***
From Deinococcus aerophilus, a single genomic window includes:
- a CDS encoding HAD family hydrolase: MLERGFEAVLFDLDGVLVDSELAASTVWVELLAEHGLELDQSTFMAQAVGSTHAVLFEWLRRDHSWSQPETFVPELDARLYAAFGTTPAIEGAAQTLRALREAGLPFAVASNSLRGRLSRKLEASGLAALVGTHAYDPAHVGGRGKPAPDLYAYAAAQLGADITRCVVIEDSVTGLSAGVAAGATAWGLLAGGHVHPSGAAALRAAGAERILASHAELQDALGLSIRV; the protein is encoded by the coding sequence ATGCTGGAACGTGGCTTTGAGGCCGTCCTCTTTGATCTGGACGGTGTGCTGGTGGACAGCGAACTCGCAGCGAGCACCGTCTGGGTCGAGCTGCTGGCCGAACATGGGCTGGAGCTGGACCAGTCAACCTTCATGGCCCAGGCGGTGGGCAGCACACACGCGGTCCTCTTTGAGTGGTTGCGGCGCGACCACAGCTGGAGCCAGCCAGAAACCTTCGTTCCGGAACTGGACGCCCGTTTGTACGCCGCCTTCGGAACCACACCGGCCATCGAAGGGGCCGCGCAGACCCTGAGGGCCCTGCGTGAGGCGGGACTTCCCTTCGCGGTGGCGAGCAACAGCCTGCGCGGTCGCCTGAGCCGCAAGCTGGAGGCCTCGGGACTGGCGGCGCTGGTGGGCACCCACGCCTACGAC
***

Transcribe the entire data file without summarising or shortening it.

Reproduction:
From Deinococcus aerophilus, a single genomic window includes:
- a CDS encoding HAD family hydrolase: MLERGFEAVLFDLDGVLVDSELAASTVWVELLAEHGLELDQSTFMAQAVGSTHAVLFEWLRRDHSWSQPETFVPELDARLYAAFGTTPAIEGAAQTLRALREAGLPFAVASNSLRGRLSRKLEASGLAALVGTHAYDPAHVGGRGKPAPDLYAYAAAQLGADITRCVVIEDSVTGLSAGVAAGATAWGLLAGGHVHPSGAAALRAAGAERILASHAELQDALGLSIRV; the protein is encoded by the coding sequence ATGCTGGAACGTGGCTTTGAGGCCGTCCTCTTTGATCTGGACGGTGTGCTGGTGGACAGCGAACTCGCAGCGAGCACCGTCTGGGTCGAGCTGCTGGCCGAACATGGGCTGGAGCTGGACCAGTCAACCTTCATGGCCCAGGCGGTGGGCAGCACACACGCGGTCCTCTTTGAGTGGTTGCGGCGCGACCACAGCTGGAGCCAGCCAGAAACCTTCGTTCCGGAACTGGACGCCCGTTTGTACGCCGCCTTCGGAACCACACCGGCCATCGAAGGGGCCGCGCAGACCCTGAGGGCCCTGCGTGAGGCGGGACTTCCCTTCGCGGTGGCGAGCAACAGCCTGCGCGGTCGCCTGAGCCGCAAGCTGGAGGCCTCGGGACTGGCGGCGCTGGTGGGCACCCACGCCTACGAC